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Reverse Mortgage Payment Options

If you are happy and content with your home but want more money to live on in retirement, a reverse mortgage may be for you. If you are house rich but cash poor, a reverse mortgage allows you to tap into the equity in your home while you still live in it.

However, if you're like most older homeowners, you've worked so hard for so many years to eliminate a mortgage and get your darn home "paid for" that the thought of reversing that process and re-building the debt owed on your home is troubling. Reverse mortgages are also newer loan vehicles that few people understand. And most of today's reverse mortgage borrowers are low-income, single seniors who have run out of other money for living expenses.

Thus, it's not too surprising that people who don't fully understand reverse mortgages often have preconceived notions, mostly negative, about how they work. Federal law requires that reverse mortgages be non-recourse loans, which simply means that the home's value is the only asset that can be tapped to pay the reverse mortgage debt balance. In the rare case when a home's value does drop below the amount owed on the reverse mortgage, the lender must absorb the loss.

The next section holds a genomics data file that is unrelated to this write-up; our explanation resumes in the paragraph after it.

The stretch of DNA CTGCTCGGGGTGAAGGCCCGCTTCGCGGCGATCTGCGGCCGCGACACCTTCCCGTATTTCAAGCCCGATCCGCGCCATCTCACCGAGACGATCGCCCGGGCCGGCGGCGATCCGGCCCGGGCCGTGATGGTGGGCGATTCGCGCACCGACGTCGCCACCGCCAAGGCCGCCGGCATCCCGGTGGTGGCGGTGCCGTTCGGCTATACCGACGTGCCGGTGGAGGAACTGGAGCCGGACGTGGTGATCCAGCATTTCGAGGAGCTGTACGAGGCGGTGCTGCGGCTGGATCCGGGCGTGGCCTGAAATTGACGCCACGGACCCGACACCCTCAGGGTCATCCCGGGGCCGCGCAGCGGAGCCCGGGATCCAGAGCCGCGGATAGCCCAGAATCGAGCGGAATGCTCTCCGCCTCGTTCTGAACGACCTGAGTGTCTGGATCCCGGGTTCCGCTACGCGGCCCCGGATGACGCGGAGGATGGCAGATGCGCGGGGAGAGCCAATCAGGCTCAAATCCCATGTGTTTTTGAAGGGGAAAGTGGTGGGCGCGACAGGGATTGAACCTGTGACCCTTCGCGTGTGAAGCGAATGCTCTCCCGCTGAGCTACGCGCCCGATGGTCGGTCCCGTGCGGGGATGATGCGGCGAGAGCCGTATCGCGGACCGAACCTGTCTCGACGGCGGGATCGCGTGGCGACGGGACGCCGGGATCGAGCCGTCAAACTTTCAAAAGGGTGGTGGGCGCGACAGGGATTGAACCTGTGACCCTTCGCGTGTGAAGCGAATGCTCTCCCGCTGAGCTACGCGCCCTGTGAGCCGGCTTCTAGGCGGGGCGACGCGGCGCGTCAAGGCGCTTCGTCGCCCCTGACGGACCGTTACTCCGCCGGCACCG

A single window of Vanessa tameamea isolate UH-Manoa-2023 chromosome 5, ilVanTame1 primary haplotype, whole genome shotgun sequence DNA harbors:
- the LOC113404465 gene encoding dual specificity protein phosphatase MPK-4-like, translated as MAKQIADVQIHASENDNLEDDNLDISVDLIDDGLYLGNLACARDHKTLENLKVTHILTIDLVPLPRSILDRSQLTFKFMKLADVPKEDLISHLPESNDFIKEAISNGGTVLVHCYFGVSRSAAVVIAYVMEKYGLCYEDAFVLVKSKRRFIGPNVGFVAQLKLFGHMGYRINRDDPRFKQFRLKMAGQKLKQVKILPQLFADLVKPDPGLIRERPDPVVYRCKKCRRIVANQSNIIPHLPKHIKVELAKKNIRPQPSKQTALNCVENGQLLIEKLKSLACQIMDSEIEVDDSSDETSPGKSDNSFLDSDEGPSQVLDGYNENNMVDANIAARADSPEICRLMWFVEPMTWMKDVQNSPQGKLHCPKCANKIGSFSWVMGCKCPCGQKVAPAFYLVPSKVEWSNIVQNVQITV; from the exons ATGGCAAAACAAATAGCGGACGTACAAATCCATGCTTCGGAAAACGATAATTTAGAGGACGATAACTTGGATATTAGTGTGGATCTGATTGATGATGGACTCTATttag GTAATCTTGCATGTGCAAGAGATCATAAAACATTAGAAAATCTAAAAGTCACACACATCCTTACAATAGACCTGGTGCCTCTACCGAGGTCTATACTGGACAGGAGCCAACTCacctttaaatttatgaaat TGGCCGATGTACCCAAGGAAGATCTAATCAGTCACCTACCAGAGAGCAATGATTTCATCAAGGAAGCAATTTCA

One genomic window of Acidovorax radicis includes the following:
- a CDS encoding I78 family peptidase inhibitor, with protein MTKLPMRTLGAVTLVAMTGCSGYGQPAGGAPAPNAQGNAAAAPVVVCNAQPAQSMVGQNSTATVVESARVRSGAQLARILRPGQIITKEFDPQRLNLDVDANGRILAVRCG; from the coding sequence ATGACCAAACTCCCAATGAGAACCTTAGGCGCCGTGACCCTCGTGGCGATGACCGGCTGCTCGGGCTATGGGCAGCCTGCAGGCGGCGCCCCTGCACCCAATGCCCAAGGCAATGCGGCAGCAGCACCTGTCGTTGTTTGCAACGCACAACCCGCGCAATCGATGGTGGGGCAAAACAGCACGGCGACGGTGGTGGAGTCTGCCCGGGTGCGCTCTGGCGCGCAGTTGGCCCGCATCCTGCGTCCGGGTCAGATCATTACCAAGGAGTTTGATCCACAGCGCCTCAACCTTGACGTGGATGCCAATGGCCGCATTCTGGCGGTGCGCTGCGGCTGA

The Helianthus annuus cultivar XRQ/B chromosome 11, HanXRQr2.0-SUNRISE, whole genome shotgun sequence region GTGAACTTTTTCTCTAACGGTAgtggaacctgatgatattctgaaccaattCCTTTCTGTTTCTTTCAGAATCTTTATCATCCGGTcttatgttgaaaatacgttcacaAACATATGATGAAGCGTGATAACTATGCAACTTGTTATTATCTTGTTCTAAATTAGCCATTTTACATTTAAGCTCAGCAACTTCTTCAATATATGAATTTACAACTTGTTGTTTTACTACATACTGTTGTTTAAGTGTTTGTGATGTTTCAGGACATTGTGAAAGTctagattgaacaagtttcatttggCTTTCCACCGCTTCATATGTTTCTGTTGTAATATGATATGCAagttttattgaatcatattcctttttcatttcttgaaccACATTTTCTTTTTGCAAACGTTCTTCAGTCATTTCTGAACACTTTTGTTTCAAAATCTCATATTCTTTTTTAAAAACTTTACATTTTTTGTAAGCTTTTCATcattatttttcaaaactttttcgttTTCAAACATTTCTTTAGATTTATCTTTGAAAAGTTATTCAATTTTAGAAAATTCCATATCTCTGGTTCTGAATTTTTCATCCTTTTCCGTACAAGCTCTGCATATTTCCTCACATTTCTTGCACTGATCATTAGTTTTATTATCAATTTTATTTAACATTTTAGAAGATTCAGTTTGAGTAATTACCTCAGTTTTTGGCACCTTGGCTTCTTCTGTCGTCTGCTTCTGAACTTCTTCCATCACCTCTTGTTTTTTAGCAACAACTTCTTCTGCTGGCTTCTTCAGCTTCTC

Like any other financial product, some reverse mortgages are good, many are mediocre, and some are just plain bad. Good reverse mortgages merit your consideration. A good reverse mortgage allows you to cost-effectively tap your home's equity and enhance your retirement income. So, if you have bills to pay, want to buy some new carpeting, need to paint your home, or simply feel like eating out and traveling more, a good reverse mortgage can be your salvation.